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    ABSTRACT: Candida albicans morphogenesis and gastrointestinal (GI) colonization are closely associated with the pathogenicity of this pathogen. This study investigated the in vitro and in vivo effect of verapamil, a calcium channel blocker, on these processes. Exposure to ≥10 μg mL–1 verapamil led to a significant decrease of C. albicans hyphal cells. The ability to adhere to a polystyrene surface and buccal epithelial cells was inhibited by exposure to ≥20 μg mL–1 verapamil. Detection of the Hwp1–green fluorescent protein fusion protein showed that verapamil inhibited expression and transport of Hwp1, indicating its activity against both the regulation network of morphogenesis-associated proteins and the secretory pathway in C. albicans. Moreover, treatment with verapamil at 10 mg (–1 led to a remarkable decrease in GI-colonizing fungal cells. This study revealed the inhibitory effect of verapamil on C. albicans hyphal development, adhesion and GI colonization, which is relevant to decreased expression and abnormal transport of the proteins required for morphogenesis. Therefore, verapamil may be taken into account when choosing an antifungal therapy against C. albicans colonization and infection.This article is protected by copyright. All rights reserved.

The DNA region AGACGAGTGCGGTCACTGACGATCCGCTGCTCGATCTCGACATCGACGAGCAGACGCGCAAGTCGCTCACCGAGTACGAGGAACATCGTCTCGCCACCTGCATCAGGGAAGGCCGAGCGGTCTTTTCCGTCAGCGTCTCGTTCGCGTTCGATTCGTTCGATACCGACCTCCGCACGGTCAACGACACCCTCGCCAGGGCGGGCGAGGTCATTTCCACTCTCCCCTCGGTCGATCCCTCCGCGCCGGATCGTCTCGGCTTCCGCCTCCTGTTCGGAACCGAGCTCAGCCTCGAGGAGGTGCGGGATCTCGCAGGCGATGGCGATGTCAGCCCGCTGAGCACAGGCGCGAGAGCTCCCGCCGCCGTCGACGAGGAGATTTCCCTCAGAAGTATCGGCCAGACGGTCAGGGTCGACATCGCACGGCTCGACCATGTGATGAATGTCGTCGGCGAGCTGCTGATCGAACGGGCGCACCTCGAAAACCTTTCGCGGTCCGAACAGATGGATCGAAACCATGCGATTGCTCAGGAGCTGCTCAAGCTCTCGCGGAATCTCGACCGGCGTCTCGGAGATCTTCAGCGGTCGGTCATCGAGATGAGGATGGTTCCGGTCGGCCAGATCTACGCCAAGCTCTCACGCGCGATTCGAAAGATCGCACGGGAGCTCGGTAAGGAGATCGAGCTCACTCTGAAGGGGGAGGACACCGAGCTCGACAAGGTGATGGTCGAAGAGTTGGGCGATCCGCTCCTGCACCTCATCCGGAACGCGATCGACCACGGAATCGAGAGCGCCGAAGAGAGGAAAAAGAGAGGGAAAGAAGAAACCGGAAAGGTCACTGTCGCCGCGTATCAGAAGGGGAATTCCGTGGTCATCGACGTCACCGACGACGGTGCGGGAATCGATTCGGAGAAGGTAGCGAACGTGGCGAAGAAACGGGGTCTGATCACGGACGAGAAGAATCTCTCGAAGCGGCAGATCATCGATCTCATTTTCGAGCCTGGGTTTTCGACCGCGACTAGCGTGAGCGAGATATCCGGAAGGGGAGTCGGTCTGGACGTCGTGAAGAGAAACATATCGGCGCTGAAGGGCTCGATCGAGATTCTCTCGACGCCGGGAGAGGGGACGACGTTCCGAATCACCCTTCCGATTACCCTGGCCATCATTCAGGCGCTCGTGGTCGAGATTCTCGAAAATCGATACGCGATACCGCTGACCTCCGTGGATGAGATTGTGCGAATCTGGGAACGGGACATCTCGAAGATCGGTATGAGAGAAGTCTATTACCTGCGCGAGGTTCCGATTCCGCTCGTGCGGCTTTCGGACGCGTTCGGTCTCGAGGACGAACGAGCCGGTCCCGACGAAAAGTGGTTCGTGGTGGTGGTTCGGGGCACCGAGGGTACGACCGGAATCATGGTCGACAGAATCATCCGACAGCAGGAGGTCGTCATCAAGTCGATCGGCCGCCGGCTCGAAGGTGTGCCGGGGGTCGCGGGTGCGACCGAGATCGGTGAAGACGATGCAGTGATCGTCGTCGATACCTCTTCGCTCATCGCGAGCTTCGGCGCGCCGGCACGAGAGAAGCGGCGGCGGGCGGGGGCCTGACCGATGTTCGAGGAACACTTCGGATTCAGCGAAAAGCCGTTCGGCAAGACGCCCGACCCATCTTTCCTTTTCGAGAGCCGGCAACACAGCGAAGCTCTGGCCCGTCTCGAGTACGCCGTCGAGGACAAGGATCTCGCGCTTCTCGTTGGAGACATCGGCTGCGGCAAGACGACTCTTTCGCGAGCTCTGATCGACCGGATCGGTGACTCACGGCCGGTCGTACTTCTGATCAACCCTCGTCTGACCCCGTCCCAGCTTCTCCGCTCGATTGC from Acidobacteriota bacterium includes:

FEMS Yeast Research 03/2014; 14(4). DOI:10.1111/1567-1364.12150 · 2.82 Impact Factor
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    • "An unbalanced microflora and a malfunctioning immune system are unable to control the C. albicans population size and the host becomes susceptible to candidiasis (Macphail et al., 2002; Perlroth et al., 2007). In these situations, the fungal burden increases and various environmental cues, such as nutrient availability, pH, and temperature stimulate hypha formation (Biswas et al., 2007; Whiteway and Bachewich, 2007; Shapiro and Cowen, 2010; Sudbery, 2011). This may lead to life-threatening infections where the fungi disseminate to different internal organs (Macphail et al., 2002; Pfaller and Diekema, 2007). "